Through her music, Ms. Franklin delivered statements that people identified with… she made anthems. The dictionary defines an anthem as a song of loyalty, devotion or uplift. Today, artists purposely attempt to write “anthems” so that their music will have a long shelf life and transcend times. However, Ms. Franklin just delivered words from her soul that transformed into anthems, “As a daughter of the movement, she not only used her voice to entertain but to uplift and inspire generations through songs that have become anthems,” said Dr. Bernice King daughter of Dr. Martin Luther King, Jr. Songs like Natural Woman, Young, Gifted and Black, Do Right Woman, Ain’t No Way, Lean On Me, I Never Loved a Man, Jump to It, and Think became words of inspirations, desires and demands for positive outcomes. Her biggest anthem, Respect, originally written and performed by Otis Redding, became the sound of the Civil Rights Movement and later the Feminist Movement and today still resonant for the #BlackLivesMatter and #MeToo movements of today.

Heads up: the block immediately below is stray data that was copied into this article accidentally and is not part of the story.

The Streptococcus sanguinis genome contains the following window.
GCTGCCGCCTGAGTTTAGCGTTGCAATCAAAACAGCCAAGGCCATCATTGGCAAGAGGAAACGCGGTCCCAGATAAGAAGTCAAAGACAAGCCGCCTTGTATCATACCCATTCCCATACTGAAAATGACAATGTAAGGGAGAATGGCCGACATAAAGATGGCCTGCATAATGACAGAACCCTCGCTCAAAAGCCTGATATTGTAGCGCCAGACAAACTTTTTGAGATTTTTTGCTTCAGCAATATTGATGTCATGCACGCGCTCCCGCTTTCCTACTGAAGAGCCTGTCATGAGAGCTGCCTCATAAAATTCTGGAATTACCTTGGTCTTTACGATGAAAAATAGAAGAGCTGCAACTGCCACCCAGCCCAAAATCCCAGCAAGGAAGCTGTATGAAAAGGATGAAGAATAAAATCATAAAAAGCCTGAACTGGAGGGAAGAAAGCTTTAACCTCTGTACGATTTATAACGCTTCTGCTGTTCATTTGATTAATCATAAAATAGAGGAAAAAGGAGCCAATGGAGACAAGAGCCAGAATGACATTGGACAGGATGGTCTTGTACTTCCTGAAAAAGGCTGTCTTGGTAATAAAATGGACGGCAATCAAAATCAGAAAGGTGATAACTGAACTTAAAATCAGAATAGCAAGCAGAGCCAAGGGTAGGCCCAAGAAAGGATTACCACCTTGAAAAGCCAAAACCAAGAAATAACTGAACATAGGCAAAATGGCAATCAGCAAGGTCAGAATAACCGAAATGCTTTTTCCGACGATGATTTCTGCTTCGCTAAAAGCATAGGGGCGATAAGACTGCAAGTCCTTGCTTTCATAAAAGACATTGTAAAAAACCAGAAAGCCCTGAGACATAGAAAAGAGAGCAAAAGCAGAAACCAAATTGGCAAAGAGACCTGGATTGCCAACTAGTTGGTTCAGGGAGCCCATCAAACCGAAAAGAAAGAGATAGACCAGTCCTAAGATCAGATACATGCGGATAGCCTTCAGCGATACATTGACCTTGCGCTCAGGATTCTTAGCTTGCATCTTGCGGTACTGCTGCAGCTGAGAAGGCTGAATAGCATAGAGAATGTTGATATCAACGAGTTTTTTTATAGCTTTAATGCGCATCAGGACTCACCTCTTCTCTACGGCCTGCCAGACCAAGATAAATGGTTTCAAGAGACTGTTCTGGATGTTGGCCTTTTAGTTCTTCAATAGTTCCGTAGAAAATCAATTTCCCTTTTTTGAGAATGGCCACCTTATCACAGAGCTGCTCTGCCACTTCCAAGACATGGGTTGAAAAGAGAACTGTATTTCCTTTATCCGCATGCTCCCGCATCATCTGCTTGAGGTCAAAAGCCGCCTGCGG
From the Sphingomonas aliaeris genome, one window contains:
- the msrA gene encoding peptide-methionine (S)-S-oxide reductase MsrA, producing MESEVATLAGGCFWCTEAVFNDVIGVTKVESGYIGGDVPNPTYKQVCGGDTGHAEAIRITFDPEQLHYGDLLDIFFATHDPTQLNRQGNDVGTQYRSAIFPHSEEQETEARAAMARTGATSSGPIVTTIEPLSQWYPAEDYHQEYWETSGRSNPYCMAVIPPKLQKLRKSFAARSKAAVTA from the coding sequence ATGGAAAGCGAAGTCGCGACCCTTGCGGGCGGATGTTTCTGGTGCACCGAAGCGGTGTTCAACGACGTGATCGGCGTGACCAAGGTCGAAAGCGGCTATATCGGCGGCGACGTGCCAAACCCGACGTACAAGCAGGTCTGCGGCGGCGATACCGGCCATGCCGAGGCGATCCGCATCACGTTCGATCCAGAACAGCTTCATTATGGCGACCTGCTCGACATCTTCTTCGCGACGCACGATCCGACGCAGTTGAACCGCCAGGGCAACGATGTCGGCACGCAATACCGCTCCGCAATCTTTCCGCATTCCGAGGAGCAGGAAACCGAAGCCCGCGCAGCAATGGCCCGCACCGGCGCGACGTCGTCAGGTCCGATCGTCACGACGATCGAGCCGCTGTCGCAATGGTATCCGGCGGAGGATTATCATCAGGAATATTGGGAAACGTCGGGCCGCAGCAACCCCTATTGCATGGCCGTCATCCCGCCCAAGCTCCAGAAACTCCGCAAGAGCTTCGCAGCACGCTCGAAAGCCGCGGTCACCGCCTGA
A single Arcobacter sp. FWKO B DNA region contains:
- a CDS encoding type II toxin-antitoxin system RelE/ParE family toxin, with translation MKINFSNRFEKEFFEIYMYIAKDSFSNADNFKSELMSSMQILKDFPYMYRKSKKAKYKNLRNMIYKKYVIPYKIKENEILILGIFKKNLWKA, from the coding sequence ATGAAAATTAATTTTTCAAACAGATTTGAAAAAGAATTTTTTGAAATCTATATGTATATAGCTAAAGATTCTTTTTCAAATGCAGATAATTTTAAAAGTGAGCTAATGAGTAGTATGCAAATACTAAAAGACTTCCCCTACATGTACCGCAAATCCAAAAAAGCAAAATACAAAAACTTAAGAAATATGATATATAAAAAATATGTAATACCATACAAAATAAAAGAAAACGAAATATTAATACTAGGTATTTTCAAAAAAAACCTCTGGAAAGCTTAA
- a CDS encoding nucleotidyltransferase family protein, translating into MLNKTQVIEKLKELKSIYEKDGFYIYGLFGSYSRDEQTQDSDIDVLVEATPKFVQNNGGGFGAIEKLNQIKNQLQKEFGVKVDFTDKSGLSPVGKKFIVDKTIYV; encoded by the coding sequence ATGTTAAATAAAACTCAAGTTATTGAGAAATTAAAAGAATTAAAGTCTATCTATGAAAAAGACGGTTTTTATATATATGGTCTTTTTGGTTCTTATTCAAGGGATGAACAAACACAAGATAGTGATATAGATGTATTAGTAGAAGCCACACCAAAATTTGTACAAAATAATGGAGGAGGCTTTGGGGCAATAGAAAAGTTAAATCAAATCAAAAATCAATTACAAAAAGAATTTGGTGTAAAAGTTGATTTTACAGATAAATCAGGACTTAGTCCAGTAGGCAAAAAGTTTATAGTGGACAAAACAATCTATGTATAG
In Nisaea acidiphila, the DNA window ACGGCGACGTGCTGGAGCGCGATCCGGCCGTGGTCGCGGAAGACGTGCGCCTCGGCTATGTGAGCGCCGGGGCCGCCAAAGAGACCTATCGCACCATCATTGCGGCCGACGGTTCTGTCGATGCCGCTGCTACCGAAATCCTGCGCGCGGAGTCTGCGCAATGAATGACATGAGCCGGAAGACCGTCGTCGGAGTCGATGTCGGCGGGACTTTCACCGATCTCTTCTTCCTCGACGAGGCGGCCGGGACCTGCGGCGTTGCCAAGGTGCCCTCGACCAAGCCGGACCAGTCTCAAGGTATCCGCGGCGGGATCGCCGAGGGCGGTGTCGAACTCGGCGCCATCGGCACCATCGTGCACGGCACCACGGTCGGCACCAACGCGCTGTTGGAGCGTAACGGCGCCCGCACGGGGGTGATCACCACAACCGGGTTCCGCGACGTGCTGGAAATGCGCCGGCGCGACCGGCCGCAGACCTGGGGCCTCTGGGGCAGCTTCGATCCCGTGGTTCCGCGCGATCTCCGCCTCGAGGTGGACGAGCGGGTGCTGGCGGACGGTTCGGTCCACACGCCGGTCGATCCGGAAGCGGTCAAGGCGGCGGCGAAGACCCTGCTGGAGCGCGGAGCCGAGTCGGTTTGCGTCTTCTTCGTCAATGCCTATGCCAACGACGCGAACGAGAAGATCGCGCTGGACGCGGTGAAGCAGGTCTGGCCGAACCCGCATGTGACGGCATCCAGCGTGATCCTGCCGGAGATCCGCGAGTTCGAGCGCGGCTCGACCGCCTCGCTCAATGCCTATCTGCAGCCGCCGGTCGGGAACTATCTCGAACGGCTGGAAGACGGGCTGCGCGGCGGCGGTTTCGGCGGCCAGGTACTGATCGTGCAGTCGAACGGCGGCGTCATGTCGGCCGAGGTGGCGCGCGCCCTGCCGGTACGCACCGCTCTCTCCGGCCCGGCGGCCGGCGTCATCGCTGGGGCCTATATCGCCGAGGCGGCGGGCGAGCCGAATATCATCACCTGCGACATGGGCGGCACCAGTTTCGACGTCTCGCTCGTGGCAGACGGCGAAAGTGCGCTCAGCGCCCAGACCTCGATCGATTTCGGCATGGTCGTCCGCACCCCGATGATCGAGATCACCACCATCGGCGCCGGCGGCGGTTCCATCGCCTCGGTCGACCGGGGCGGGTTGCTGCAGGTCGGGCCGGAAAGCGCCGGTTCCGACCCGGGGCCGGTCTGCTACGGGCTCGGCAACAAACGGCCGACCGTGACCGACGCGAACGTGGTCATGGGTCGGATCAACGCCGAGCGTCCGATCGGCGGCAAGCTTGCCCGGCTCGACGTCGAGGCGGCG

Born in Memphis, TN, Ms. Franklin’s career begins as a child singing gospel music in the choir at New Bethel Baptist Church in Detroit, MI, where her father C.L. Franklin was the minister. Her father was one of many influential voices in the Civil Rights Movement organizing the 1963 Detroit Walk to Freedom which was the largest civil rights demonstration until the March on Washington for Jobs and Freedom later that year led by Dr. King. The people, visuals and sounds of the Civil Rights Movement where a major influence for Ms. Franklin. At the age of 16, she began touring with Dr. King, as his musical guest and later begin lending her voice and financial support to the movement. As her fame rose in the 1960s, Aretha maintained her sense of activism by including in her contract that she performs for integrated audiences only. Even after the civil rights movement of the 60s, she has remained committed to the needs of social change. The late Congressman John Lewis said, “Aretha Franklin had a lifelong, unwavering commitment to civil rights and was one of the strongest supporters of the movement.”